Lioresal is a prescription medication approved by the Food and Drug Administration (FDA) for treating spasticity in children and adults with multiple sclerosis (MS). Lioresal is also sold as a generic under its drug name, Baclofen. Lioresal is not a cure for MS, but it can relieve the cramping, muscle tightness and spasms caused by MS. Lioresal may not be appropriate for pregnant women or women who might become pregnant. Lioresal may not be appropriate for people who are also taking medications that depress the nervous system such as antihistamines, narcotic pain relievers, other muscle relaxants or seizure medications. Avoid drinking alcohol while taking Lioresal.
Lioresal is a muscle relaxant. It is believed that Lioresal works by activating the gamma-aminobutyric acid (GABA) receptors on nerve cells, inhibiting the excitability of the nerves and decreasing muscle tension.
How do I take it?
Lioresal can be administered in two ways, orally and intrathecally (by spinal pump).
Lioresal is generally given orally. When you first begin taking Lioresal, your doctor will start you on a very low dose, such as 5 mg every six to eight hours. You may be told to increase your dose by 5 mg per day until you begin feeling an improvement in spasticity symptoms. Effective doses vary widely between people.
If you decide to stop taking Lioresal, it is very important to gradually taper off your dosage before stopping completely. If you stop taking Lioresal suddenly without tapering off, you may suffer symptoms of withdrawal. Consult your doctor on how best to taper off your dosage.
Those who do not respond to Lioresal or other muscle relaxants taken orally may be considered for an intrathecal pump, also known as intrathecal baclofen therapy, or ITB. This route has the benefit of requiring much smaller amounts of the drug in order to be effective, thereby minimizing side effects. However, placing the pump requires surgery. The pump consists of a titanium disk containing a battery, a reservoir and a computer chip, plus a silicone tub connecting the pump to the intrathecal space. Before performing the placement surgery, your doctor will test your reaction to intrathecal Lioresal by injecting a dose directly into your spine via lumbar puncture. Some people have no response to this administration route; if you do not, you are not a good candidate for the intrathecal pump.
If you do respond well to the injection, the pump will be inserted via two incisions, one in the lower abdomen and one in the lower back. Delivery of the medication is controlled by the computer chip and can be adjusted remotely. The pump is refilled every four to 12 weeks by injection in a brief procedure. It is important not to miss your refill appointments. The battery lasts five to seven years. The chip makes an alarm sound if the reservoir requires refilling, if the battery is low, or if the pump malfunctions. Contact your doctor immediately if the alarm sounds.
Always follow your doctor’s instructions exactly when taking Lioresal.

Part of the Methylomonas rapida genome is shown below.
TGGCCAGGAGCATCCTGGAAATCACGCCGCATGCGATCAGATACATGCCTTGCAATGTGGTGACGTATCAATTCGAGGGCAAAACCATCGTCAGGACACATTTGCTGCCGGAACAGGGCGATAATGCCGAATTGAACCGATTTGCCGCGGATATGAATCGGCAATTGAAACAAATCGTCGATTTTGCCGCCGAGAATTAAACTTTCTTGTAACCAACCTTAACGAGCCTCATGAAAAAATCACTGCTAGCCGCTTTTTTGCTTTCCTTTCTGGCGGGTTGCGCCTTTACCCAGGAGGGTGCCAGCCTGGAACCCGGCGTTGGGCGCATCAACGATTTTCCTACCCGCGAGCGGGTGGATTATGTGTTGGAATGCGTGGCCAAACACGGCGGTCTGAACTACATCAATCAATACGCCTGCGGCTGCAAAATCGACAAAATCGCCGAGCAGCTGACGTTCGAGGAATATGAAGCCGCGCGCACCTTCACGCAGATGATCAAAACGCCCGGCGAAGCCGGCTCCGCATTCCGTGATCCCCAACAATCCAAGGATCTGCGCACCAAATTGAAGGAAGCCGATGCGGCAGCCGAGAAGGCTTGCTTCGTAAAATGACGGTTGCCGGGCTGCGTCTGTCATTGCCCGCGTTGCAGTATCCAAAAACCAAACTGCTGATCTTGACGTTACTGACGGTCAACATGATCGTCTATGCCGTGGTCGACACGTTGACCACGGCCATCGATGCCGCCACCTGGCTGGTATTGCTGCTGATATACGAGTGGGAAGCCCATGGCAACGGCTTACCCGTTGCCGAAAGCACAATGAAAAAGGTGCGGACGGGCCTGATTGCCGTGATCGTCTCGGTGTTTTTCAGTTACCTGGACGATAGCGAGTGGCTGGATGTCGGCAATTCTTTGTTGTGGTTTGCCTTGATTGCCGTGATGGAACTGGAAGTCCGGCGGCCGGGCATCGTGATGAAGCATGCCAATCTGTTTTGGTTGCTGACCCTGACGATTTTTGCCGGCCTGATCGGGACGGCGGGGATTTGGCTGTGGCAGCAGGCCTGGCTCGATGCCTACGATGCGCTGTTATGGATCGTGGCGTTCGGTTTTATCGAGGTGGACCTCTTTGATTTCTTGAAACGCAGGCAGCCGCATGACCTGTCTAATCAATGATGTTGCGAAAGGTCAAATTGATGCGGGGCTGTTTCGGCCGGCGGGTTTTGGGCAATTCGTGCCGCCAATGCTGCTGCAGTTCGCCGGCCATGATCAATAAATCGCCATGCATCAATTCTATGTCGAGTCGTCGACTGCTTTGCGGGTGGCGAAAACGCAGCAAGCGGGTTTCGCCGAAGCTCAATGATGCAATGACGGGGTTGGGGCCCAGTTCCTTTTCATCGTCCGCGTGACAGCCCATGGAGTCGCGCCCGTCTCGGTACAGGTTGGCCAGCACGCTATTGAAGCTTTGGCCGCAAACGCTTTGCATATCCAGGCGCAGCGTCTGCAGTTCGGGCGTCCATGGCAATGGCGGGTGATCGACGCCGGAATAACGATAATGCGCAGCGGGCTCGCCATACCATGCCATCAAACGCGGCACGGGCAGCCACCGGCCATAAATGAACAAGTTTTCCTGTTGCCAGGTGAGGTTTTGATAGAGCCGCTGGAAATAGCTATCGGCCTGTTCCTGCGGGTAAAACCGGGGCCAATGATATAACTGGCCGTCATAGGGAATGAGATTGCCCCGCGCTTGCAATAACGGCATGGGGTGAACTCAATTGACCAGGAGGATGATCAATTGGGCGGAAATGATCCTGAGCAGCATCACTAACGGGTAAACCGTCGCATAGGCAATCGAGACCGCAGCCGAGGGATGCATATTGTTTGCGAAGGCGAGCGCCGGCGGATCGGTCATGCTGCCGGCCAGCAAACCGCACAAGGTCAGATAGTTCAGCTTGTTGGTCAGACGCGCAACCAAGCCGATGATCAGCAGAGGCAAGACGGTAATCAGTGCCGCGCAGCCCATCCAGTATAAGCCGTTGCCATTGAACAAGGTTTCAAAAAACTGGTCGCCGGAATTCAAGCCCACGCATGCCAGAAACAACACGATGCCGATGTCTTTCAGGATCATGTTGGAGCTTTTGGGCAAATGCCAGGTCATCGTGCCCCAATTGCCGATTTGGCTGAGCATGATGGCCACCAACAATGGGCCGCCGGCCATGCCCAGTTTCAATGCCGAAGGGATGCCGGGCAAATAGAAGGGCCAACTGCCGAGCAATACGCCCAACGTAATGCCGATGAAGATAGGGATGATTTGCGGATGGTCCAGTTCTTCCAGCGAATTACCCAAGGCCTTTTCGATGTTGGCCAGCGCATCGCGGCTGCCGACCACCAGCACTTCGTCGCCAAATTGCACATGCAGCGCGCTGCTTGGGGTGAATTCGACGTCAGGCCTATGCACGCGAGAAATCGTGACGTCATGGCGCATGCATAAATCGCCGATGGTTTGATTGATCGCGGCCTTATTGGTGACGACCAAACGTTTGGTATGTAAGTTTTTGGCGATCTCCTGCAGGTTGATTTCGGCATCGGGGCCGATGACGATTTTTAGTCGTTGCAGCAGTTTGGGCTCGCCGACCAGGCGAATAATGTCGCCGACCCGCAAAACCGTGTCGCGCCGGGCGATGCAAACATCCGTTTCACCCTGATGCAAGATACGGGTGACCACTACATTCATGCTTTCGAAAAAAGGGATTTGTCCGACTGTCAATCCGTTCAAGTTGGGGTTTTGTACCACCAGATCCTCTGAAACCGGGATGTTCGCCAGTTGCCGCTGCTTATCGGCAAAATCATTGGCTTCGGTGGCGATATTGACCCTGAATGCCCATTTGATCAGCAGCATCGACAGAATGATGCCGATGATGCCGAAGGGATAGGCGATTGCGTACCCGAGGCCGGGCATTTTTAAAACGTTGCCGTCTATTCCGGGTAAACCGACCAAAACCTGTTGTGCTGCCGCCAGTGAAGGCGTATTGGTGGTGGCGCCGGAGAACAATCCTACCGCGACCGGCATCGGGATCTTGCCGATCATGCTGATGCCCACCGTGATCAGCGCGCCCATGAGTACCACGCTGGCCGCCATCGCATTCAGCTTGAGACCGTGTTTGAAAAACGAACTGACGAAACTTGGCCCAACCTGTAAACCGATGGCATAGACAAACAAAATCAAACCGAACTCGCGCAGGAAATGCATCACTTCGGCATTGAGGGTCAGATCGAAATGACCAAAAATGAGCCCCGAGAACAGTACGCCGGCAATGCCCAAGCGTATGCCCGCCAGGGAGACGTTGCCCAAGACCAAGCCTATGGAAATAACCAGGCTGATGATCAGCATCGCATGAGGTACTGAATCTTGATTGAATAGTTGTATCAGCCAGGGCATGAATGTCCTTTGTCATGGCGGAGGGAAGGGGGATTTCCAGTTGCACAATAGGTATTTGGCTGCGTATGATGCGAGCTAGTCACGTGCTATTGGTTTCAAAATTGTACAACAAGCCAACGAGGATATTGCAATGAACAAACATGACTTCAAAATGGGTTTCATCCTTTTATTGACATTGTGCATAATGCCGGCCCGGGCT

Baclofen (Lioresal) was approved by the FDA in 1977 on the basis of a five-week clinical trial. The study showed that Baclofen was effective in relieving the symptoms of spasticity in 106 people with multiple sclerosis.
The FDA approved Baclofen delivery via intrathecal pump in 1992 on the basis of several successful studies. Since that time, more than 60,000 pumps have been placed.
There are several side effects that are common when you begin taking Lioresal either orally or intrathecally, but which usually go away after a few weeks. These include drowsiness, increased weakness or tiredness, confusion, headaches, nausea, new or unusual bladder problems or constipation, diarrhea, trouble sleeping, dizziness or lightheadedness, or unusual clumsiness or lack of balance. Contact your doctor if these persist past a few weeks, or if they are intolerable.
Other symptoms are unusual and dangerous. Seek medical attention immediately if you experience the following. For those receiving Lioresal intrathecally, these include high fever, muscle rigidity, depression, or worse spasticity than before you began taking Lioresal. For those taking Lioresal orally, these symptoms include hallucinations, major mood swings, skin rash or itching, or fainting.
There are also possible side effects specific to intrathecal Lioresal. These may include infections of the insertion site, dislocation of the tube inside the body and inflammatory response caused by the body’s reaction to the foreign material.
If you stop taking Lioresal orally without tapering off correctly, or if your intrathecal pump reservoir becomes low, you may experience symptoms of withdrawal. In addition to the return of your spasticity symptoms, withdrawal may include sensations of itching, burning, tingling or crawling; seizures, feelings of dizziness or lightheadedness when standing up, lowered blood pressure, unusual tiredness or weakness, and sweating.
Signs of overdose include sudden blurred or double vision, breathing problems, vomiting, convulsions, and loss of consciousness. Seek medical attention immediately if you experience any of these.
Lioresal can also cause allergic reactions. Get medical help immediately if you experience difficulty breathing or swelling in the face, throat, eyes, lips or tongue.
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